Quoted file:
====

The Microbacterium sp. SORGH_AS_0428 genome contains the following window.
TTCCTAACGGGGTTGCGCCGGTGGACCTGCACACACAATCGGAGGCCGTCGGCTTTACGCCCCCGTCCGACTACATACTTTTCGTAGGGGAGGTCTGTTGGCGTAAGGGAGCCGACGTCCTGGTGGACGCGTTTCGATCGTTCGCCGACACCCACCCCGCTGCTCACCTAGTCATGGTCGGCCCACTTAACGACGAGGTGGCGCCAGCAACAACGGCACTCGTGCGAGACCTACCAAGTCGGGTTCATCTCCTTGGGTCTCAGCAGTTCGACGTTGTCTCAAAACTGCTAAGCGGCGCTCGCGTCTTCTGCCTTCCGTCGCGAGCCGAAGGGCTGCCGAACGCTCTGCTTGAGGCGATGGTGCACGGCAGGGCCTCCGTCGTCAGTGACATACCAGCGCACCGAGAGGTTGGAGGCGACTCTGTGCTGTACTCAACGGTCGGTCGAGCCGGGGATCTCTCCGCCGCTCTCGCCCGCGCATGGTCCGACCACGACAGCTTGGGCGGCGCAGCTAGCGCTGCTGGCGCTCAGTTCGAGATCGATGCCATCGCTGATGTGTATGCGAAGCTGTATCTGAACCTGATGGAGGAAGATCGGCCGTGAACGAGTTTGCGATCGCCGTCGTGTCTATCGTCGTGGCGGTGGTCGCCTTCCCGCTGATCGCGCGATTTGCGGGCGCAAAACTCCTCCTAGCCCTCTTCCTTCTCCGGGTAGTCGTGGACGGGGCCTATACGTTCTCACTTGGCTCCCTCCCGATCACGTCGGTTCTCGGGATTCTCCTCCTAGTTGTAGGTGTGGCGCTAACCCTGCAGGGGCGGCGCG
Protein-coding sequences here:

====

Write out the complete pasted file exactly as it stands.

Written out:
The Microbacterium sp. SORGH_AS_0428 genome contains the following window.
TTCCTAACGGGGTTGCGCCGGTGGACCTGCACACACAATCGGAGGCCGTCGGCTTTACGCCCCCGTCCGACTACATACTTTTCGTAGGGGAGGTCTGTTGGCGTAAGGGAGCCGACGTCCTGGTGGACGCGTTTCGATCGTTCGCCGACACCCACCCCGCTGCTCACCTAGTCATGGTCGGCCCACTTAACGACGAGGTGGCGCCAGCAACAACGGCACTCGTGCGAGACCTACCAAGTCGGGTTCATCTCCTTGGGTCTCAGCAGTTCGACGTTGTCTCAAAACTGCTAAGCGGCGCTCGCGTCTTCTGCCTTCCGTCGCGAGCCGAAGGGCTGCCGAACGCTCTGCTTGAGGCGATGGTGCACGGCAGGGCCTCCGTCGTCAGTGACATACCAGCGCACCGAGAGGTTGGAGGCGACTCTGTGCTGTACTCAACGGTCGGTCGAGCCGGGGATCTCTCCGCCGCTCTCGCCCGCGCATGGTCCGACCACGACAGCTTGGGCGGCGCAGCTAGCGCTGCTGGCGCTCAGTTCGAGATCGATGCCATCGCTGATGTGTATGCGAAGCTGTATCTGAACCTGATGGAGGAAGATCGGCCGTGAACGAGTTTGCGATCGCCGTCGTGTCTATCGTCGTGGCGGTGGTCGCCTTCCCGCTGATCGCGCGATTTGCGGGCGCAAAACTCCTCCTAGCCCTCTTCCTTCTCCGGGTAGTCGTGGACGGGGCCTATACGTTCTCACTTGGCTCCCTCCCGATCACGTCGGTTCTCGGGATTCTCCTCCTAGTTGTAGGTGTGGCGCTAACCCTGCAGGGGCGGCGCG
Protein-coding sequences here: